Snow drifts and floats in airy cakes, a sunny wind picking it up from where it rests on rooftops and flowerpots.
“You know something, Virginia?” my mom asks, as we sit together on the leather couch, Sugar Bear snuggled between us, fingers curled around mugs of morning-after-Christmas coffee.
“Hmmm?” I ask, balancing my cup between crisscrossed legs, trying to keep heavily-creamed coffee from sloshing onto my keyboard. I look up from the column-in-progress blinking at me from the screen on my lap.
“Every single snowflake is absolutely different,” my mom says. “Did you know that?”
She lifts her hand toward the sugary wonderland wrapped by wide windows — snow like muffin tops swelling on lantern heads; snow like sugar icing piling, crystallizing over cobblestone cookies; snow like daisies blooming on bare branches.
“Each one of those,” she says, “is distinct and not like any other snowflake. Every snowflake has the most intricate design, that is only its own.”
We sit very quietly and smile into the magic of that. Merlin purrs, Rosie snuffles, and snow puffs and sparkles outside.
Even as the plaid circular rug that fans out from beneath the blinking Christmas tree sits bare except for a banquet of pine needles — the stacks of presents long since fervently uncovered, delightfully discovered and newly, dearly beloved — I know the two of us just opened the best Christmas gift of all.
The day after Christmas, Christmas comes fully.
Of course I already knew each snowflake is unique, but when was the last time I got to revel fully, deeply, dreamily in that divine insight with someone I love? It’s not about novel facts or new things, but a renewed sense of wonder.
Christmas came slowly this year because, for too many days, I expected Christmas to be something that comes to me. I kept thinking of Christmas as some magician who would arrive soon enough, signifying her magic to me in soft molasses cookies and faux silver beards and slowly filling stockings lined up above the blazing wood smoke fire.
But come as all the Christmas cheer may, none of its bright colors or sweet flavors or flashing lights seemed to fill me with the feeling Christmas ought to bring.
It was Virginia who reminded me that Christmas is not something you wait for to come to you, but something you come to — not something bought, nor brought, but something to which your whole heart you must bring.
On Christmas morning, I ripped open a rectangle of red reindeer wrapping to uncover the round, glowing face of a little redheaded girl staring up at me. I thanked my mother for the gift, stroking the book’s smooth, cool cover, and proceeded to read the whole of Yes Virginia, There is a Santa Claus before opening any other presents.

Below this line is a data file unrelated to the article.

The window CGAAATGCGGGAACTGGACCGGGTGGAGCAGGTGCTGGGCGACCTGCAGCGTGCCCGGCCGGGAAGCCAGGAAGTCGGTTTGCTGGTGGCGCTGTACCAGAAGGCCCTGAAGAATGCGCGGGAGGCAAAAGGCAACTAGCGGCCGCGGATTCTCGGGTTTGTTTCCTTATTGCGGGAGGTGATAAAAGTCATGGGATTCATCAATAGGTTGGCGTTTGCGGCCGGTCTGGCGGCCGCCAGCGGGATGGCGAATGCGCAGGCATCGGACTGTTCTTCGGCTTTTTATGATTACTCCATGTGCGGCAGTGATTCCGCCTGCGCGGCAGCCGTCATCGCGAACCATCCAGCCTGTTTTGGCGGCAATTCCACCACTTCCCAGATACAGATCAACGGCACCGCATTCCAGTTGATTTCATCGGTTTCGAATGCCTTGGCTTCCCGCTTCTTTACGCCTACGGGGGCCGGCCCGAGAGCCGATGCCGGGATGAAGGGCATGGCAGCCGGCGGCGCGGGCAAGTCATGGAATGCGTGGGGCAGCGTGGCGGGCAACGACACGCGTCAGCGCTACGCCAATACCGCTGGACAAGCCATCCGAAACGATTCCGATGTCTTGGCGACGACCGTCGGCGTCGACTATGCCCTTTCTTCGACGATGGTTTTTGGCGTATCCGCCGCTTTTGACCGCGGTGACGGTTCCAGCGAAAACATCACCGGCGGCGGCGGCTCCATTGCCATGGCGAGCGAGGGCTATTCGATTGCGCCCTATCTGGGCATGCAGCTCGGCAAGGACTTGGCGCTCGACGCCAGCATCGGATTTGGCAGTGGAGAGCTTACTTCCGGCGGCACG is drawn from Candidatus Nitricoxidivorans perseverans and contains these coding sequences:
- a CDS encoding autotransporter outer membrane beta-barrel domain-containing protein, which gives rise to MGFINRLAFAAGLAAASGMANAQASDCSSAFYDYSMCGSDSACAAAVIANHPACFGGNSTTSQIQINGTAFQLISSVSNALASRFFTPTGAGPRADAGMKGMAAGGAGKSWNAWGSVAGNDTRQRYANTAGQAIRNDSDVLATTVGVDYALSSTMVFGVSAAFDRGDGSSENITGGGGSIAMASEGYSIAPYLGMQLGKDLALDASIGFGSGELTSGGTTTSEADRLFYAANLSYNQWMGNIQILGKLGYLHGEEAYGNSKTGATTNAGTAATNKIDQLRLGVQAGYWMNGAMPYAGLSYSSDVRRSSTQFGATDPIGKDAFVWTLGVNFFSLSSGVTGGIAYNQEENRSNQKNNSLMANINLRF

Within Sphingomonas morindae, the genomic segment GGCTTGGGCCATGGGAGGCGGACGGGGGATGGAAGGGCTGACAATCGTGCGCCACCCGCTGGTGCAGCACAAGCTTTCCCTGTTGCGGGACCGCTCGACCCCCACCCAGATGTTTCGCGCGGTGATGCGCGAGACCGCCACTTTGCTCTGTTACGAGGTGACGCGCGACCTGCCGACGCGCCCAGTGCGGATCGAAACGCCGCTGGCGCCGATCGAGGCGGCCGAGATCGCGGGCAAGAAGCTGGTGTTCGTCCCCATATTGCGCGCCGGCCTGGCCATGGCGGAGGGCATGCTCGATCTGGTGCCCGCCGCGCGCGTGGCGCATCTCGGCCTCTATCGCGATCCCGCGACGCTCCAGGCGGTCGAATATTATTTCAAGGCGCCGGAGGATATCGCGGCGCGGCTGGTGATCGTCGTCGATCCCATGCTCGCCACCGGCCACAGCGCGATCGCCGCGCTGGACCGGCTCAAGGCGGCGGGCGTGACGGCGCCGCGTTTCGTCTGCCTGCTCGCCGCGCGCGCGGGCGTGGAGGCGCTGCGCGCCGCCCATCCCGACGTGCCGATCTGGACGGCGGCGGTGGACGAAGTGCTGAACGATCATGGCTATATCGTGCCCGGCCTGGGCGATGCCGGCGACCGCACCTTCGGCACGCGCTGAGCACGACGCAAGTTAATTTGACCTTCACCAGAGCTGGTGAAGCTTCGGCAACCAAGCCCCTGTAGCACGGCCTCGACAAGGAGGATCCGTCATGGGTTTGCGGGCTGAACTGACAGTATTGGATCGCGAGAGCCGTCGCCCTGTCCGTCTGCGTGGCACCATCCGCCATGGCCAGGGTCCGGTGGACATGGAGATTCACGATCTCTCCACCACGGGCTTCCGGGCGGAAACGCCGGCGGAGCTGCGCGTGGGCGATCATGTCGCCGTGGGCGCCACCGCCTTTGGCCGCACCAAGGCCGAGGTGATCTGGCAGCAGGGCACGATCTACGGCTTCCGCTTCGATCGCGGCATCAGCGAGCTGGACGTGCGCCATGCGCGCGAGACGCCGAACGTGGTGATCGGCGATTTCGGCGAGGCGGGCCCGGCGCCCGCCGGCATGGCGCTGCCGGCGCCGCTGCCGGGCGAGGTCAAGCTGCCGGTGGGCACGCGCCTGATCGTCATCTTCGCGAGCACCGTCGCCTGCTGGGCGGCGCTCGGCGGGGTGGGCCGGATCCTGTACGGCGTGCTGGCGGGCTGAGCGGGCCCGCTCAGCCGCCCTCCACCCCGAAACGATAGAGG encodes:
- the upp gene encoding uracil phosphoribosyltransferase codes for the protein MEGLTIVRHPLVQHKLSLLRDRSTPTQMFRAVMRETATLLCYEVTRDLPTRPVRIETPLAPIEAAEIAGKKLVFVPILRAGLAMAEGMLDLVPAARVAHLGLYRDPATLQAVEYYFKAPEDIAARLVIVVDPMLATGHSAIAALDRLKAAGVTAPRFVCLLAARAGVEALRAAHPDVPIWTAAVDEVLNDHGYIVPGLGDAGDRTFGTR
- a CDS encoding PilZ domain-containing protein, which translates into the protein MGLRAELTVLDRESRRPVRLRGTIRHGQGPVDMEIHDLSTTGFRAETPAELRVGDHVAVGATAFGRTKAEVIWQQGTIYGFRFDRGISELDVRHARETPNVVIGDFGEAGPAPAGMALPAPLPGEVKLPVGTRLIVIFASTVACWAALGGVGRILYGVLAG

It is a true story. In 1897, an 8-year-old girl named Virginia O’Hanlon wrote a letter to the editor of the New York Sun asking that he tell her the truth: Is there a Santa Claus? The (initially anonymous) reply of the editor, Francis Church, eventually became the most reprinted newspaper editorial, translated into dozens of languages and enduringly reveled in by readers all over the world wishing to remember what Christmas is really about. (I guess I’m not the only one who, some seasons, needs a reminder!)
Might I suggest a quick Google search of “full editorial response, Yes Virginia there is a Santa Claus” — or a jaunt to your local bookstore for the children’s book, in which the full letter is printed — so you can enjoy the entirety of this timeless, eloquent and moving Christmas message. But I will include just this excerpt, here:
“Yes, VIRGINIA, there is a Santa Claus. He exists as certainly as love and generosity and devotion exist, and you know that they abound and give to your life its highest beauty and joy. Alas! How dreary would be the world if there were no Santa Claus. It would be as dreary as if there were no VIRGINIAS. There would be no childlike faith then, no poetry, no romance to make tolerable this existence. We should have no enjoyment, except in sense and sight. The eternal light with which childhood fills the world would be extinguished ... Nobody sees Santa Claus, but that is no sign that there is no Santa Claus. The most real things in the world are those that neither children nor men can see ... Nobody can conceive or imagine all the wonders there are unseen and unseeable in the world.”
Sure, Virginia asked and Church wrote about Santa Claus, but we might also replace “Santa Claus” with “Christmas,” or Christmas spirit.
The realness of Christmas is not in the presents, prime ribs, or powdered sugar cookies we see. Christmas is in the magic we feel at allowing ourselves to come under the holy spell of the spiritual, leaving behind the insistent pull of the material, for one divine slice of the season. Christmas is about believing there is good in ourselves and in the world, and that such goodness is worth spreading, for no purpose beyond goodness itself.
I cannot see (without intense magnification) the exceptional expression of each snowflake. I cannot see the spirit of Christmas no matter how hard and far I search. And yet, when I allow the snowflake — and the spirit — to come to life not before my eyes, but within my heart and soul, I am filled with a feeling of wonder and love and yes, yes, magic! That, I know, can only mean one thing: Christmastime.